In March 2016, the FASB issued Accounting Standards Update 2016-09, “Compensation – Stock Compensation” (Topic 718). The main objective of this update is to simplify the accounting, and reporting classifications for certain aspects of share-based payment transactions. This ASU is effective for fiscal years beginning after December 15, 2016, including interim periods within those fiscal years.

The Company adopted this guidance effective January 1, 2017 on a prospective basis. The new guidance requires that excess tax benefits or deficiencies that arise upon the vesting or exercise of share-based payments be recognized as income tax benefit or expense in the income statement. Previously, these amounts were recorded as additional paid-in-capital. As a result of the adoption of ASU 2016-09, the Company recorded an adjustment to accumulated deficit of $12.1 million to recognize net operating loss carryforwards, attributable to excess tax benefits on stock compensation that was not previously

6


 

recognized in additional paid in capital. The new guidance also permits the accounting for forfeitures based on either an estimate of the number of shares expected to vest (current GAAP) or on the actual forfeitures as they occur. The Company elected to continue estimating forfeitures for determining compensation costs. The new guidance also provides for excess tax benefits to be classified as an operating activity in the statement of cash flows. Previously, excess tax benefits were classified as a financing activity. The Company did not have any excess tax benefits in the three-month period ended March 31, 2017.

In July 2015, the FASB issued Accounting Standards Update 2015-11, “Inventory” (Topic 330): Simplifying the Measurement of Inventory (ASU 2015-11), which requires the measurement of inventory at the lower of cost and net realizable value. ASU 2015-11 is effective for fiscal years beginning after December 15, 2016, and interim periods therein with early adoption permitted. The Company adopted this guidance effective January 1, 2017. The adoption of this guidance did not have an impact on the consolidated financial statements.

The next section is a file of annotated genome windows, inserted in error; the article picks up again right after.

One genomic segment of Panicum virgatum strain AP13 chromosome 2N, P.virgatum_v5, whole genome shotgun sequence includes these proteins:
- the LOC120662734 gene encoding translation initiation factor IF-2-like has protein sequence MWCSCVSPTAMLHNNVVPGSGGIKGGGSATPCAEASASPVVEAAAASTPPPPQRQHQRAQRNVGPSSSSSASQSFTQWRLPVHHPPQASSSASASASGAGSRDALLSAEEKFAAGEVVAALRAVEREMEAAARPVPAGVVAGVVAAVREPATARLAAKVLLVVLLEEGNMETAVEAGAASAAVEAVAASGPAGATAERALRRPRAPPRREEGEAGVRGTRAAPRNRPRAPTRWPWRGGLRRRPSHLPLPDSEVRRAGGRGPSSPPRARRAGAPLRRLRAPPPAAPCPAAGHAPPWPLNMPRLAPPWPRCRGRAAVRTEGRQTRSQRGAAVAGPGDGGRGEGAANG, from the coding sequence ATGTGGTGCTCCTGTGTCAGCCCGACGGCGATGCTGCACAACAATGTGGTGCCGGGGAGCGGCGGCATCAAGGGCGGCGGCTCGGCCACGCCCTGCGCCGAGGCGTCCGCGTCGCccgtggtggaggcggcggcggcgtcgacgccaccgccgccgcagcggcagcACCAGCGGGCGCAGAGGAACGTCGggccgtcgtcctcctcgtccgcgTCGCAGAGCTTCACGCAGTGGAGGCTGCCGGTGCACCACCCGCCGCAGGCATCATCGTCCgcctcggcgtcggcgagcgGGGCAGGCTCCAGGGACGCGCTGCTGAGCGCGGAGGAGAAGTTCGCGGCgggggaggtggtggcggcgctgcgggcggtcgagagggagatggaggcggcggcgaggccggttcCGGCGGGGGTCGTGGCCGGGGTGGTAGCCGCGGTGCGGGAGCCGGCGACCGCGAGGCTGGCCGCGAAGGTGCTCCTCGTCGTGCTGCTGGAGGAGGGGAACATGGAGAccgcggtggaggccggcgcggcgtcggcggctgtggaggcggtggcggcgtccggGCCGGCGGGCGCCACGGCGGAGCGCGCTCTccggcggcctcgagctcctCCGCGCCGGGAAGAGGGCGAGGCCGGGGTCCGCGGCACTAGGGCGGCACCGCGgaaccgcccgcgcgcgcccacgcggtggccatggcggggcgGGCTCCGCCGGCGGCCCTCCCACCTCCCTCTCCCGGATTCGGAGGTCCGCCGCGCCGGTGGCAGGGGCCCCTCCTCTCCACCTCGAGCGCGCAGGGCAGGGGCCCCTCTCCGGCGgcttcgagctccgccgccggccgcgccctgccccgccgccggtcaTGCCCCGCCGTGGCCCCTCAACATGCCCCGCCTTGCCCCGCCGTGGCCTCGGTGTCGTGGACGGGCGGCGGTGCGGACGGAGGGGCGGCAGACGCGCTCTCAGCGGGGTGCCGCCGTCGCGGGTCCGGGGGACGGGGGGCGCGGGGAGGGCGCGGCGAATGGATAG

In March 2016, the FASB issued Accounting Standards Update 2016-06, “Derivatives and Hedging” (Topic 815): Contingent Put and Call Options in Derivative Contracts (ASU 2016-06), which clarifies the requirements for assessing whether contingent options that can accelerate the payment of principal on debt instruments are clearly and closely related to their debt hosts. This ASU is effective for fiscal years beginning after December 15, 2016 and interim periods therein. The Company adopted this guidance effective January 1, 2017. The adoption of this guidance did not have an impact on the consolidated financial statements.

In May 2014, the Financial Accounting Standards Board (“FASB”) issued Accounting Standards Update 2014-09, “Revenue from Contracts with Customers” (Topic 606) (ASU 2014-09). This new standard will replace all current U.S. GAAP guidance on this topic and eliminate all industry-specific guidance. In July 2015, the FASB deferred the effective date of the new revenue standard for interim and annual periods beginning after December 15, 2017 (previously December 15, 2016). The Company expects to adopt this guidance on January 1, 2018. ASU 2014-09 allows for either full retrospective or modified retrospective adoption. The Company is evaluating the transition method that will be elected and the potential effects of adopting the provisions of ASU No. 2014-09.

The new guidance requires the application of a five-step model to determine the amount and timing of revenue to be recognized. The underlying principle is that revenue is to be recognized for the transfer of goods or services to customers that reflects the amount of consideration that the Company expects to be entitled to in exchange for those goods or services.

The Company is continuing to assess the impact of the new guidance on its accounting policies and procedures and is evaluating the new requirements as applied to existing revenue contracts. Although the Company is continuing to assess the impact of the new guidance, the Company believes the most significant impact will relate to the recognition of license revenues associated with its Biogen contract at a point in time rather than over a period of time. The Company is reviewing its revenue contracts and working on its plan for implementation of the new guidance which it expects to adopt beginning in the first quarter of 2018.